To explain just how neural nets work, Prof. Hinton uses the example of a translation program. Using a neural net as a translator involves feeding a computer network a mountain of words and word fragments, he explains. The system figures out the meaning of a sentence, then feeds that into another neural net to spit out the sentence in another language, without the use of programming or linguistic rules. It even learns the difference between the active voice and the passive – by itself.

“Nobody ever told it this thing about actives and passives. Just like your little kid, you don’t say: ‘Look, Johnny, there’s actives and there’s passives.’ … No, after a while, they just get it,” Prof. Hinton said. “And the point about these neural nets is they just get it.”

He credits two factors for his decision to come to U of T in 1987, after bouncing between a handful of universities in the United States. One was funding for his brand of AI from the Canadian Institute for Advanced Research. The other was more political: “I didn’t want to take money from the U.S. military. And most of the AI funding in the States came from the military.”

Born in Wimbledon and raised in Bristol, England, Prof. Hinton’s mother was a math teacher and his father was an entomologist with a fondness for beetles. His great-great-grandfather was 19th-century logician George Boole, the inventor of Boolean algebra, a foundation of modern computing. Prof. Hinton attended what he described as a second-tier private school (called a public school in Britain): “I wasn’t particularly good at math at school. I liked physics. And soccer.”

He went to the University of Cambridge for physics and chemistry but only lasted a month, dropping out and switching to architecture, where he said he only lasted a day. He re-enrolled in physics and physiology but found the math in physics too tough and so switched to philosophy, cramming two years into one.

“That was a very useful year, because I developed very strong antibodies against philosophy,” Prof. Hinton said. “I wanted to understand how the mind worked.”

To that end, he switched to psychology, only to decide “that psychologists didn’t have a clue.” He spent a year as a carpenter before heading to graduate school at the University of Edinburgh in 1973 to study artificial intelligence under Christopher Longuet-Higgins, whose students included Nobel Prize winners John Polanyi, the U of T chemist, and theoretical physicist Peter Higgs.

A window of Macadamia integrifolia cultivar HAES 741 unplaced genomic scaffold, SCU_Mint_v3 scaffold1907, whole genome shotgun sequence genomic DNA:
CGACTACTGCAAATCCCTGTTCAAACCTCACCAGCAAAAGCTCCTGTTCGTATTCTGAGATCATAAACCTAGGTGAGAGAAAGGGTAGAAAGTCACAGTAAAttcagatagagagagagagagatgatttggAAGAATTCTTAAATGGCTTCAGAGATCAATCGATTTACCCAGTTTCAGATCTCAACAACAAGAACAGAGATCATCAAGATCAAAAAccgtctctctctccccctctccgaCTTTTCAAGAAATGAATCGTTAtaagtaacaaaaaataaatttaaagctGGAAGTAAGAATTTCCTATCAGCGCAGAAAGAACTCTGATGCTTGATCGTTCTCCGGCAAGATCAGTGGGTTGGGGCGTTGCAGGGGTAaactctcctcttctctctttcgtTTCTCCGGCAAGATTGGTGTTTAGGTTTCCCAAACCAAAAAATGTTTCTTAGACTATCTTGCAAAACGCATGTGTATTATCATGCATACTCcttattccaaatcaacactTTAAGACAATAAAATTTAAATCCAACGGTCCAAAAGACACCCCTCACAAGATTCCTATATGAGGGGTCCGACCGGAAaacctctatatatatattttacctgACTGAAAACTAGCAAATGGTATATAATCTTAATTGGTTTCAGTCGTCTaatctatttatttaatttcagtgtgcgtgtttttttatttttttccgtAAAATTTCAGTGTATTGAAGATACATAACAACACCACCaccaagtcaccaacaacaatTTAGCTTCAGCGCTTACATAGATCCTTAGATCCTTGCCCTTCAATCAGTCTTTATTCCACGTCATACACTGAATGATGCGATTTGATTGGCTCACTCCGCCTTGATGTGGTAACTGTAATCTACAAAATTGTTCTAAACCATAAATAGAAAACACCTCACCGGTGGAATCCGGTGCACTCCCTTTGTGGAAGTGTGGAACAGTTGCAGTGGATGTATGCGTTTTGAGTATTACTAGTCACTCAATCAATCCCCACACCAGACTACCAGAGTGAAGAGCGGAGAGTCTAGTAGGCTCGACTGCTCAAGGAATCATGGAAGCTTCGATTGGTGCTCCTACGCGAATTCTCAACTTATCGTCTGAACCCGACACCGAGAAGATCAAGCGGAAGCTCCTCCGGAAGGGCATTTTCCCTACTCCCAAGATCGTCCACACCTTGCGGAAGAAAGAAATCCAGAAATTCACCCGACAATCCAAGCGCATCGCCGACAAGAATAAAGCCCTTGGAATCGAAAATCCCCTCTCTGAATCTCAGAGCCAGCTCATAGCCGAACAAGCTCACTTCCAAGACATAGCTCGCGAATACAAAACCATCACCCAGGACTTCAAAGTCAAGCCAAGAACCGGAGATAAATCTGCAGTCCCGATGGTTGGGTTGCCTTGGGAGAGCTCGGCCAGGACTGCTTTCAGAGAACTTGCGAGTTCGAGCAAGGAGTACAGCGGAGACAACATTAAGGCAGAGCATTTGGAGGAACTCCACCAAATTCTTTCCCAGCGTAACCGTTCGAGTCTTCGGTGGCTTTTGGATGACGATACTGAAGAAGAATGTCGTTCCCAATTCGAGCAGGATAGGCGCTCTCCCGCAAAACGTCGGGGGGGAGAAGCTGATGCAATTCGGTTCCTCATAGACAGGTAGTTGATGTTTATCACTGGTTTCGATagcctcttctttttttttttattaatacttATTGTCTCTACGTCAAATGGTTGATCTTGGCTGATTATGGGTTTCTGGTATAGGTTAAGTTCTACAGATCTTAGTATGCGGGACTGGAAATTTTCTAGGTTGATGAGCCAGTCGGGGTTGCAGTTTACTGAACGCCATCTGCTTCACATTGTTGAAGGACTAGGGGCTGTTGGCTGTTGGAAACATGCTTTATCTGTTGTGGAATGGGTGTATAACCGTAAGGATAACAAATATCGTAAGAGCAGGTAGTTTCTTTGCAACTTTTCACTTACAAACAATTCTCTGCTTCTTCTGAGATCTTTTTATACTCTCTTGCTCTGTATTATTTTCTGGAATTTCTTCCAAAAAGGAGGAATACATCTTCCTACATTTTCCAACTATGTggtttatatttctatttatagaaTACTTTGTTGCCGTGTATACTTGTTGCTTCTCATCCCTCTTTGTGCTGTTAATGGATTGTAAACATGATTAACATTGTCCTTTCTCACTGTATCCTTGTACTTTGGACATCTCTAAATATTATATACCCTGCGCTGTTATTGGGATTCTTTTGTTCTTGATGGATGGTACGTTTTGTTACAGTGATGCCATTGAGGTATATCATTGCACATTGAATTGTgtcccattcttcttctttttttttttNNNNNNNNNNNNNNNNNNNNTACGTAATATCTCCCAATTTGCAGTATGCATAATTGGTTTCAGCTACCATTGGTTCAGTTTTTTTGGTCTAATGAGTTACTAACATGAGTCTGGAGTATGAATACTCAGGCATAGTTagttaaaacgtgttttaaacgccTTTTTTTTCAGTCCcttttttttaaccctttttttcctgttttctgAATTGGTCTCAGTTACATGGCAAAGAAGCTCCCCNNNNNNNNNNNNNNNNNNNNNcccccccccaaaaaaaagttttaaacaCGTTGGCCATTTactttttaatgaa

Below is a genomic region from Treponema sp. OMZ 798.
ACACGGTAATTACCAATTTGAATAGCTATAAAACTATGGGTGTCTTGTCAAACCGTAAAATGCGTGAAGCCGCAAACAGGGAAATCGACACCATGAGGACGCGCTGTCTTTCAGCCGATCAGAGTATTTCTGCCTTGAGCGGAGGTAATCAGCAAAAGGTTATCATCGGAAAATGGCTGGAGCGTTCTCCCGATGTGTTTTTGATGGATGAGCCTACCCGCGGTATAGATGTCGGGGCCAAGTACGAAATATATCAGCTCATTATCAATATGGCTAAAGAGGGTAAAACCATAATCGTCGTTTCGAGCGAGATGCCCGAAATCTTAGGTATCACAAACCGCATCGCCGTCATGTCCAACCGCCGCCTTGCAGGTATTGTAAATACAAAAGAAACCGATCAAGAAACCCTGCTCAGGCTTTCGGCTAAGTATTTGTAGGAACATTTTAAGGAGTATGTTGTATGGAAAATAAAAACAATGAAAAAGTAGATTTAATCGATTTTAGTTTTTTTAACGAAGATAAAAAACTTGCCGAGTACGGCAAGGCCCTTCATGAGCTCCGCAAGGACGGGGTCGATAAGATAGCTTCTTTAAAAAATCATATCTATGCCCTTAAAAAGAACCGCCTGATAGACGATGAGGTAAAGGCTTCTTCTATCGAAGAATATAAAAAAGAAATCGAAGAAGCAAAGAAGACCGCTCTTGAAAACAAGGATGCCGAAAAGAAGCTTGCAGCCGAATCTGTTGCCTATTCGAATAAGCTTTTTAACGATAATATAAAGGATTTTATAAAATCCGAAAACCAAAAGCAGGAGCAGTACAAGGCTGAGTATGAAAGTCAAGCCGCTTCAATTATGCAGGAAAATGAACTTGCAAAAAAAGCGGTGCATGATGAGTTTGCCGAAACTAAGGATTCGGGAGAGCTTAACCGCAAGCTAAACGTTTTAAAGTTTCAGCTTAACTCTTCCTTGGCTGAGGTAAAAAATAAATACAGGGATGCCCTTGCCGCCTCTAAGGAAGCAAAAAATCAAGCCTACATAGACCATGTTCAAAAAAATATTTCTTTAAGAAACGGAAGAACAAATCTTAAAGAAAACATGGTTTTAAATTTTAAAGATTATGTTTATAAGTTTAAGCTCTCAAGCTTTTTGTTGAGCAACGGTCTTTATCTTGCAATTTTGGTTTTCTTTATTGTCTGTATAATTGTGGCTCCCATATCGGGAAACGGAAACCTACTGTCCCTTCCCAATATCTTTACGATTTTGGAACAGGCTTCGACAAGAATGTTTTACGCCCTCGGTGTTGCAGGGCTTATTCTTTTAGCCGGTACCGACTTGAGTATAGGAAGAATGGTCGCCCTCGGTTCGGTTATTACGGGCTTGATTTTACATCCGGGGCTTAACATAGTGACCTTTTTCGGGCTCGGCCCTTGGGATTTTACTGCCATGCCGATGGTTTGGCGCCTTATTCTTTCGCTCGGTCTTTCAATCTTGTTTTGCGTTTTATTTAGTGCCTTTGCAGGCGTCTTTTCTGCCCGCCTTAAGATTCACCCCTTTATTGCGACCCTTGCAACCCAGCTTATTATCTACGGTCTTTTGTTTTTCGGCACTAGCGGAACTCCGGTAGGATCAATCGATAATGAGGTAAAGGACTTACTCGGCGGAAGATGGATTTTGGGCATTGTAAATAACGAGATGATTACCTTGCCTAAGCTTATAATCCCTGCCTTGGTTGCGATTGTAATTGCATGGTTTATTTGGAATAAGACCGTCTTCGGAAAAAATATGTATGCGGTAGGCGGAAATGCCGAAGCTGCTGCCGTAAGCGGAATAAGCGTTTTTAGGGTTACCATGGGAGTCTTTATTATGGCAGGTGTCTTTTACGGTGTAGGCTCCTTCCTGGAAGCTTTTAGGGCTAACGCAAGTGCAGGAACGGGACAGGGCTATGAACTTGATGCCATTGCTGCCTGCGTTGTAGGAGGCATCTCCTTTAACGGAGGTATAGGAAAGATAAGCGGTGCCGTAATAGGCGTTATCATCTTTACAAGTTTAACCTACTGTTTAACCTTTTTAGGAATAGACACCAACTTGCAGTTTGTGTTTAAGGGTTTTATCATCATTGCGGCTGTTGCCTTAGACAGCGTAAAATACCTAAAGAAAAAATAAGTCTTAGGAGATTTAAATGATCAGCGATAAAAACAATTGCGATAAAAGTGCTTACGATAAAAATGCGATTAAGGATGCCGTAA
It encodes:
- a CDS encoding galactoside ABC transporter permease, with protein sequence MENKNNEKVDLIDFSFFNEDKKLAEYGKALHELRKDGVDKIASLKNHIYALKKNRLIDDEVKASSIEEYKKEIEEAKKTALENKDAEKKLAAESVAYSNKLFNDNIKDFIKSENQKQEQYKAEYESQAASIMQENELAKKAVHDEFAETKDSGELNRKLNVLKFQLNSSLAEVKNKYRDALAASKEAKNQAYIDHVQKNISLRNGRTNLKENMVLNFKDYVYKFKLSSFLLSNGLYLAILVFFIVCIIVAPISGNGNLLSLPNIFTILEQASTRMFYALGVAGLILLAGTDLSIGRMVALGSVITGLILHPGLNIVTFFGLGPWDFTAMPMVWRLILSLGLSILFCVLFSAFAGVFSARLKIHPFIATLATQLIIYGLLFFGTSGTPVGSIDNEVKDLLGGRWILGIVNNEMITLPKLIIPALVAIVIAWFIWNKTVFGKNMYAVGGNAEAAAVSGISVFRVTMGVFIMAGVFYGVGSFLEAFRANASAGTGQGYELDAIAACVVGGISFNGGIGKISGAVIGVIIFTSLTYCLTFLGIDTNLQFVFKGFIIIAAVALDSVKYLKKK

Even then Prof. Hinton was convinced that the discredited neural-net concept was the way forward. But his supervisor had recently converted to the traditional AI camp.

“I had a stormy graduate career, where every week we would have a shouting match,” Prof. Hinton said. “I kept doing deals where I would say, ‘Okay let me do neural nets for another six months and I will prove to you they work.’ At the end of the six months, I would say, ‘Yeah, but I am almost there, give me another six months.’ And since then I have been saying, ‘Give me another five years,’ and people have been saying, ‘You have been doing it these five years, this never worked.’ And finally, it worked.”

He denies ever doubting that neural nets would one day be proven superior: “I never had doubts, because the brain’s got to work somehow. The brain sure as hell doesn’t work by somebody programming in rules.”

Confronted with the typical “Are robots going to take over the world?” question, he agrees that limits must be placed on AI. He recently signed a petition asking the United Nations to ban artificially intelligent lethal weapons, a cause championed by the aptly named Campaign to Stop Killer Robots: “I think that’s the scariest bit. And that’s not the distant future … That’s now.”

The more benign future for AI, he predicts, will see neural nets used in doctor’s offices to diagnose diseases or skin cancers. They will also be refined into personal assistants that not only remind you of a lunch appointment but use “common sense” to observe your behaviour and decide to interrupt you if you have forgotten your appointment.

Big banks, cable companies and many others are looking to use AI to analyze things such as sales data and to better interact with their customers, says Steve Irvine, who left Facebook to return to Toronto and launch a startup called Integrate.ai to help firms do just that.

“I don’t think he can get enough praise,” Mr. Irvine said of Prof. Hinton. “Because he’s been in AI in the dark days, when he looked like a mad scientist and people never thought this was going to happen. … Now all these things that were talked about for 20, 30 years are happening. I think it’s a nice reward for him … and now it is this worldwide hysteria, and he’s the godfather. It was definitely not an overnight success.”

Report Typo/Error

Follow on Twitter: @jeffreybgray

Also on The Globe and Mail

Brain implant, muscle stimulator help quadriplegic move again (Reuters)

Next story




Most popular videos »

More from The Globe and Mail

Most popular